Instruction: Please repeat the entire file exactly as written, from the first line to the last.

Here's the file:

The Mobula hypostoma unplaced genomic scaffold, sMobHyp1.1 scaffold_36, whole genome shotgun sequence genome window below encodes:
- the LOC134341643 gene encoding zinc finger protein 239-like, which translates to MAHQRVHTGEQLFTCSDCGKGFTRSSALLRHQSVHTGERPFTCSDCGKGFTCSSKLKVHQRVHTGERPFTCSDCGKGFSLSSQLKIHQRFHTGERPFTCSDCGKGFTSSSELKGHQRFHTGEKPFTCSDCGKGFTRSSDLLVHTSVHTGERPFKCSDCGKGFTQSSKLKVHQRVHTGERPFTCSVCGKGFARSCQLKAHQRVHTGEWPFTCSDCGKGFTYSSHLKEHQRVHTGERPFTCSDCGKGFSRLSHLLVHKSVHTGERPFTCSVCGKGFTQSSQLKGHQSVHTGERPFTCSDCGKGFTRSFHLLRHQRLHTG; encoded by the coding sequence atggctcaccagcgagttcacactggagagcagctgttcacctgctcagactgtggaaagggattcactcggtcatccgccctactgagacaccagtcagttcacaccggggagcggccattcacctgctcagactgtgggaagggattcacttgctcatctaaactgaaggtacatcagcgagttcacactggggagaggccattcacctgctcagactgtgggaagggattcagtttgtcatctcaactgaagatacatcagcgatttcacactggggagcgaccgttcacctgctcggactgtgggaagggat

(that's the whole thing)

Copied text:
The Mobula hypostoma unplaced genomic scaffold, sMobHyp1.1 scaffold_36, whole genome shotgun sequence genome window below encodes:
- the LOC134341643 gene encoding zinc finger protein 239-like, which translates to MAHQRVHTGEQLFTCSDCGKGFTRSSALLRHQSVHTGERPFTCSDCGKGFTCSSKLKVHQRVHTGERPFTCSDCGKGFSLSSQLKIHQRFHTGERPFTCSDCGKGFTSSSELKGHQRFHTGEKPFTCSDCGKGFTRSSDLLVHTSVHTGERPFKCSDCGKGFTQSSKLKVHQRVHTGERPFTCSVCGKGFARSCQLKAHQRVHTGEWPFTCSDCGKGFTYSSHLKEHQRVHTGERPFTCSDCGKGFSRLSHLLVHKSVHTGERPFTCSVCGKGFTQSSQLKGHQSVHTGERPFTCSDCGKGFTRSFHLLRHQRLHTG; encoded by the coding sequence atggctcaccagcgagttcacactggagagcagctgttcacctgctcagactgtggaaagggattcactcggtcatccgccctactgagacaccagtcagttcacaccggggagcggccattcacctgctcagactgtgggaagggattcacttgctcatctaaactgaaggtacatcagcgagttcacactggggagaggccattcacctgctcagactgtgggaagggattcagtttgtcatctcaactgaagatacatcagcgatttcacactggggagcgaccgttcacctgctcggactgtgggaagggat